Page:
Recent Move By N. Ugandan Rebel Group Welcomed
Secretary-General welcomes recent move by northern Ugandan rebel group
The recent official visit of a Lord's Resistance Army (LRA) delegation to the Ugandan capital could help spur an end to the rebel group's long-running conflict with Government forces in the north of the African country, Secretary-General Ban Ki-moon said today.
In a statement released by his spokesperson, Mr. Ban said he hoped that the visit to Kampala, which has led to consultations between the LRA and the Government, "will create momentum towards a comprehensive settlement to this conflict, which has brought great suffering to the people of northern Uganda."
He called on regional and international players that have been assisting the peace process "to continue their crucial support until an acceptable solution is found."
Mr. Ban's Special Envoy on the issue, former Mozambican president Joaquim Chissano, will continue to cooperate with the mediation process led by the Government of Southern Sudan that is trying to facilitate discussions between all the parties.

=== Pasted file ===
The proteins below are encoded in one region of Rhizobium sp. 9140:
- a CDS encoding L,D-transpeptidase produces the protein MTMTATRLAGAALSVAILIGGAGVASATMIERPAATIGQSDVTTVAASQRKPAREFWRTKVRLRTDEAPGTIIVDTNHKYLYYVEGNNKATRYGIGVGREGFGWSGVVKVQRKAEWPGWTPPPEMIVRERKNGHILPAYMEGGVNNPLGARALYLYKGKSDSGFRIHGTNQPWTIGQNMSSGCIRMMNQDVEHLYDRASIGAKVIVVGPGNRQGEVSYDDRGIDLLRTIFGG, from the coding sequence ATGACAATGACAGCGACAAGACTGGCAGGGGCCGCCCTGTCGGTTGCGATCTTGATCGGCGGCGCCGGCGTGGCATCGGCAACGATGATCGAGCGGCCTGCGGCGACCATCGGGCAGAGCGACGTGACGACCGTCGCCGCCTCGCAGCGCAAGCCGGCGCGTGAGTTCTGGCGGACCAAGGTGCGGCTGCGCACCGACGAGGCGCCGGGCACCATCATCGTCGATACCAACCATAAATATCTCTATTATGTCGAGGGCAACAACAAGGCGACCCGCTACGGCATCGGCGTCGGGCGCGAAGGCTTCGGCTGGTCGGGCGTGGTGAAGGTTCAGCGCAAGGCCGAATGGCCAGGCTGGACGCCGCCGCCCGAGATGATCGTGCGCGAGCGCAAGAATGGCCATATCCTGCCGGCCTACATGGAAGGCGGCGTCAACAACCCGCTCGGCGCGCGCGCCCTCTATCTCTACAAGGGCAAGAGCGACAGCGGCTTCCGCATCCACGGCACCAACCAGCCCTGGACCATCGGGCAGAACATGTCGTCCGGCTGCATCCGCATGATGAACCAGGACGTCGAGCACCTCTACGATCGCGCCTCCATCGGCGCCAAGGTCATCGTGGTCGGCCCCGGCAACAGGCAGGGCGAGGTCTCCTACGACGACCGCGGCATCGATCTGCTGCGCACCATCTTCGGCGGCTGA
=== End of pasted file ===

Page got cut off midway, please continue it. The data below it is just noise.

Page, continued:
The LRA signed a ceasefire with the Government last year, but Ugandan Foreign Minister Sam Kutesa told the General Assembly's annual high-level debate last month that the rebels were failing to meet any of their commitments under the deal. Many LRA fighters have been camped in Garamba National Park in the far northeast of the DRC, rather than assembling in Ri-Kwangba, southern Sudan, as previously agreed.
Since the civil war began in the mid-1980s, the LRA has become notorious for abducting as many as 25,000 children and using them as fighters and porters. The children were often subject to extreme violence shortly after abduction, with many girls allocated to officers in a form of institutional rape.
In October 2005 the International Criminal Court (ICC) issued its first-ever arrest warrants against five senior members of the LRA: the leader Joseph Kony, and commanders Vincent Otti, Okot Odhiambo, Dominic Ongwen and Raska Lukwiya.